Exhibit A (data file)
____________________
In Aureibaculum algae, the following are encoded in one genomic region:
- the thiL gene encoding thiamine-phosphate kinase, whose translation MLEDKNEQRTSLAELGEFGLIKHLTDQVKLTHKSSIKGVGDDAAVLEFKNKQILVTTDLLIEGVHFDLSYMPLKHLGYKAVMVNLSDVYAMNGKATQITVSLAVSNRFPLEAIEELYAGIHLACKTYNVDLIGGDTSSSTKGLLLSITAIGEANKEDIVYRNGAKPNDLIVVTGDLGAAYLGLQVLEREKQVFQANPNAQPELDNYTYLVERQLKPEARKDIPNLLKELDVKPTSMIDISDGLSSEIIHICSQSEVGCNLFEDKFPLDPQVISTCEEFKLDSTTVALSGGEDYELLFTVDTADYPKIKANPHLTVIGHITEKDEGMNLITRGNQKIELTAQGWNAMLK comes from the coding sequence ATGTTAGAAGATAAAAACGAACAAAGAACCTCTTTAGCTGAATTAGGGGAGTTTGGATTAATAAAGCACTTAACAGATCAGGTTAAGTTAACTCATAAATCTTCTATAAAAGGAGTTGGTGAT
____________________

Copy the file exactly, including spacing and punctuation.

In Aureibaculum algae, the following are encoded in one genomic region:
- the thiL gene encoding thiamine-phosphate kinase, whose translation MLEDKNEQRTSLAELGEFGLIKHLTDQVKLTHKSSIKGVGDDAAVLEFKNKQILVTTDLLIEGVHFDLSYMPLKHLGYKAVMVNLSDVYAMNGKATQITVSLAVSNRFPLEAIEELYAGIHLACKTYNVDLIGGDTSSSTKGLLLSITAIGEANKEDIVYRNGAKPNDLIVVTGDLGAAYLGLQVLEREKQVFQANPNAQPELDNYTYLVERQLKPEARKDIPNLLKELDVKPTSMIDISDGLSSEIIHICSQSEVGCNLFEDKFPLDPQVISTCEEFKLDSTTVALSGGEDYELLFTVDTADYPKIKANPHLTVIGHITEKDEGMNLITRGNQKIELTAQGWNAMLK comes from the coding sequence ATGTTAGAAGATAAAAACGAACAAAGAACCTCTTTAGCTGAATTAGGGGAGTTTGGATTAATAAAGCACTTAACAGATCAGGTTAAGTTAACTCATAAATCTTCTATAAAAGGAGTTGGTGAT